Monday, May 28, 2018

Woke-up Call

Are you woke? No, I'm not really asking you to sit up straight at the back there and pay attention. As those of you who are down-there-with-the-kids will know – people like me, at least since last weekend – 'woke' means what we used to call 'with it' or even 'hip'.

Some of you guys may have noticed we had a big do over here then for our Harry and your Meghan and apparently they are 'woke'. It was a 'woke' wedding, apparently. (If you didn't catch it, everything went pretty well, thanks, we all had a great time, not a dry eye in the house and after only four or five days one or two of the more serious papers devoted a page or two to other news.)

Vocabulary changes fast these days. The Oxford Dictionary publishes updates every year and names their word of the year; since 2009 these have included 'selfie', 'youthquake', 'omnishambles' and 'post-truth'. I guess 'fake news' and 'snowflake' will make the list this year.

Particularly if you have youthful characters in your books, you have to keep up with modern vocabulary and it's really dangerous, since nothing jars so badly as a proudly used 'youth' word that is just so 2017. 'Fit' and 'buff' seem well-embedded now and in my currently limited experience of teenagers (children too old, grandchildren too young) they still seem to say 'like' a lot. As in 'He said to me, and I was, like, "What??!!" '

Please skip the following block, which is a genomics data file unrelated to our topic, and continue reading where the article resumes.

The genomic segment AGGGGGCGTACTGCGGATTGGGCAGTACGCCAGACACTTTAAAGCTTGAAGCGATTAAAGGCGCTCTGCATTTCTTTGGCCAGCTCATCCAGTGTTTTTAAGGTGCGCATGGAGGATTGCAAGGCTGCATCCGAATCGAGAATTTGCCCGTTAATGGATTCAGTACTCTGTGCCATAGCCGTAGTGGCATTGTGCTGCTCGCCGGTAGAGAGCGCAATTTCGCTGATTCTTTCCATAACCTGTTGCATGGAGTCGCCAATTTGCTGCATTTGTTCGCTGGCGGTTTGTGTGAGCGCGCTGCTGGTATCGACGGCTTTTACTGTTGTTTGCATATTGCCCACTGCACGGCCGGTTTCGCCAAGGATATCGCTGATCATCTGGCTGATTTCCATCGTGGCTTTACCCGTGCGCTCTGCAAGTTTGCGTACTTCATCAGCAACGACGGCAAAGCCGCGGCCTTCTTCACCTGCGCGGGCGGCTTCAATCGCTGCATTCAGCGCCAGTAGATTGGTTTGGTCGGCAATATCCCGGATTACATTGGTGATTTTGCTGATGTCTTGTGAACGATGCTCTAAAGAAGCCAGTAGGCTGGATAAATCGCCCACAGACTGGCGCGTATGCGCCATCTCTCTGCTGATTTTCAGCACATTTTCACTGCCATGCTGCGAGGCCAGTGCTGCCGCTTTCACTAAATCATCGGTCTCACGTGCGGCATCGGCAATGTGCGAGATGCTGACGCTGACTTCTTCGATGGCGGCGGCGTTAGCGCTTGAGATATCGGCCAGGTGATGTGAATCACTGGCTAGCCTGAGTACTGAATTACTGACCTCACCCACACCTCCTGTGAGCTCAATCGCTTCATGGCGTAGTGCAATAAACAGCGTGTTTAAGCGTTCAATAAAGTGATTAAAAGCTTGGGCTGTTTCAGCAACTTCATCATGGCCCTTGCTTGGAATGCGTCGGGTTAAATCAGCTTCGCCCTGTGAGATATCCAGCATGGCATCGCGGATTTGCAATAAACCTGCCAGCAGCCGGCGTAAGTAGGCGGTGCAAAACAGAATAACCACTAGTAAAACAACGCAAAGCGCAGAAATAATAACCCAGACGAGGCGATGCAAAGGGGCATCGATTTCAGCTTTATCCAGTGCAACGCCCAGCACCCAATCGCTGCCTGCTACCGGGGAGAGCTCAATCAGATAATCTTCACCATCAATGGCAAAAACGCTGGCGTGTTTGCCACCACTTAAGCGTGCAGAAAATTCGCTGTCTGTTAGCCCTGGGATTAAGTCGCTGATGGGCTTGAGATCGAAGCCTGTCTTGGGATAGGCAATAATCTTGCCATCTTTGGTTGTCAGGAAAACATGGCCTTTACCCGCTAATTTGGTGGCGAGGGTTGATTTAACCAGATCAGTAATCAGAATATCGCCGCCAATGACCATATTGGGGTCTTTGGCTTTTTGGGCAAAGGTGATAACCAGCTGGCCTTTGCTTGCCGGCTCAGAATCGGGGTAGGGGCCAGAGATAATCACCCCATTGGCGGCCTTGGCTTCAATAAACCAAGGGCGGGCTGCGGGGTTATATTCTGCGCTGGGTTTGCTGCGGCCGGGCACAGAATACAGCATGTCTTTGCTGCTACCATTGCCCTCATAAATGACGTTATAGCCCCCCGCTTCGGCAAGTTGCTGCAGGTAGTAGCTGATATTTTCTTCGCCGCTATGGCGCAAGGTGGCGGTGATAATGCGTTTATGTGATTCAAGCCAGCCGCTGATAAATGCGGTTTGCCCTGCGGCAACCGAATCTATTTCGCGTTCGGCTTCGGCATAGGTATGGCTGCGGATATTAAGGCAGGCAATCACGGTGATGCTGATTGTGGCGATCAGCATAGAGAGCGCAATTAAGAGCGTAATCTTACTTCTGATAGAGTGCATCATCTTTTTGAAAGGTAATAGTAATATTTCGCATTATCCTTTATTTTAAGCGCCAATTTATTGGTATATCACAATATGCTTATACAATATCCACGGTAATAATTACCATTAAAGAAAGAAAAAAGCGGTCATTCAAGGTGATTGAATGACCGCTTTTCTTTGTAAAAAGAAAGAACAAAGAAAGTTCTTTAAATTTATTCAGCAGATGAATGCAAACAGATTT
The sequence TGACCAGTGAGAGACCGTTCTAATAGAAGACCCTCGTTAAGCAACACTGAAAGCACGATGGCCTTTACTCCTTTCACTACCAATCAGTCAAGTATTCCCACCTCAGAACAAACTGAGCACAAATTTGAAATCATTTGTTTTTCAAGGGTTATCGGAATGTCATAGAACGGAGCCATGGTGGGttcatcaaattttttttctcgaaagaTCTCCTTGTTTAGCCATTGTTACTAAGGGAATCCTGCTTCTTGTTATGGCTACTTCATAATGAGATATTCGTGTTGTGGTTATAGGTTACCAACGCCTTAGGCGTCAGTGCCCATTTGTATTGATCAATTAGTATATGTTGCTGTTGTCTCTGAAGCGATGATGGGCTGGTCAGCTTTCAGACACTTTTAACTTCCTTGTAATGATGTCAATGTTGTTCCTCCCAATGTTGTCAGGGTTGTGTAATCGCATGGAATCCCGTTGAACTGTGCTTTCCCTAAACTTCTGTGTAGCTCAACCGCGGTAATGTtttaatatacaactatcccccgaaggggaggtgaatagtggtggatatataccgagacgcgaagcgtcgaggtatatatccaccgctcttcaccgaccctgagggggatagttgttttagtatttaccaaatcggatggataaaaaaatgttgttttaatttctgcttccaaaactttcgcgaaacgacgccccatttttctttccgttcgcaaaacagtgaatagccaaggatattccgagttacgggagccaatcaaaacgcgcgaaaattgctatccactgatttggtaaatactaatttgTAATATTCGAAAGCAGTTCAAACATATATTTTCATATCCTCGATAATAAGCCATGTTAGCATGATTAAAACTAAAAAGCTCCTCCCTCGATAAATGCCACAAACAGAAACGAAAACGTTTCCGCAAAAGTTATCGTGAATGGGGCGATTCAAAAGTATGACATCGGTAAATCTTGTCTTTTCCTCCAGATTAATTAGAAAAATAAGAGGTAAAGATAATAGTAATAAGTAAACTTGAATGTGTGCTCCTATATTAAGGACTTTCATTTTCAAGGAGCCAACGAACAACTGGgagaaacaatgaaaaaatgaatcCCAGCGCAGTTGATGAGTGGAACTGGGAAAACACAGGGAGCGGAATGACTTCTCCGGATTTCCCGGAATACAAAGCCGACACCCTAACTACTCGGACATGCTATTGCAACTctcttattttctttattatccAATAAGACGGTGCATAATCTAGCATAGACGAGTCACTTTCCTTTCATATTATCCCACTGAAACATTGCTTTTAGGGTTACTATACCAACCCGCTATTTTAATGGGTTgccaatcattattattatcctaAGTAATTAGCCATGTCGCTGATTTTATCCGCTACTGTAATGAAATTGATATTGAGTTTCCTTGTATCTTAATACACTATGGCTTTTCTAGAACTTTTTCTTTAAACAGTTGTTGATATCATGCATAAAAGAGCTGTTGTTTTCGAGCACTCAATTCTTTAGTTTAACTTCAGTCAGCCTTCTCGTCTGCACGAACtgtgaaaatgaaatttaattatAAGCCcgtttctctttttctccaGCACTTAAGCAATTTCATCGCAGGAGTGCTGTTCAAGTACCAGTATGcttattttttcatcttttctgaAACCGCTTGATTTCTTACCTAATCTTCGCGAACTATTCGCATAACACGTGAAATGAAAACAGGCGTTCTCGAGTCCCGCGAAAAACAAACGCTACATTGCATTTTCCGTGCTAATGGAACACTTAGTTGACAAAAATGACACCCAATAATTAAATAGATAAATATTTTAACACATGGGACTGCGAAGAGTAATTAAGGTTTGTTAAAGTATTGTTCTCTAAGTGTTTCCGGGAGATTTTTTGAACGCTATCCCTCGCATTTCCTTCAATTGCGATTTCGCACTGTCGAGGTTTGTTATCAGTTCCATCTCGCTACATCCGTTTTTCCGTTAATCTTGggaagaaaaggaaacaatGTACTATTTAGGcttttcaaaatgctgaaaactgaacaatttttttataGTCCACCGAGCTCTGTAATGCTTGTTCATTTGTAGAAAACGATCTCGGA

How do we keep up? John, you're in a good place with your young students. I read the newspapers, I watch TV and films, but unless you are around them every day it's a struggle not to sound as if you're not very competently speaking a foreign language.

And then there are the words that have been dropped as no longer in use. The trouble is, if you've used them all your life you don't necessarily know that this one's gone. There was a recent list published that includes words like 'esurient' for 'hungry' and 'caducity' for 'infirm old age' and certainly I've never used either of those. But I might have to plead guilty to 'slugabed' – superseded, I suppose' by 'couch potato', though since I haven't checked that may be a yesterday's word as well by now.

I don't do it deliberately. I had a charming email from a reader who said she had a notebook headed 'Aline's Words' and liked to write them down if she didn't know what they meant. Oh dear.


Unknown said...

Aline, thanks for rescuing me from a horrible fate. I'm off right now to my YA manuscript to remove all those instances of "esurient" and "caducity," which I so innocently assumed were currently used among the young. I may instead call on my late aunt's vocabulary, which included "reticule" and "counterpane."

Donna S said...

Hi Aline, I enjoyed your post.

I just hope the fad of misusing the word "fun" stops soon - I find it super annoying. As in, "nothing was funner than going skiing" or "it was the funnest time I ever had". Even newspapers are jumping on the bandwagon. And maybe that saying is obsolete, I don't know.

Sybil Johnson said...

I, apparently, am not "woke". Thanks for letting me know what that means. I did catch snippets of "the wedding".

Aline Templeton said...

I have to admit that,having been briefly 'woke I've found it too exhausting and gone back to sleep!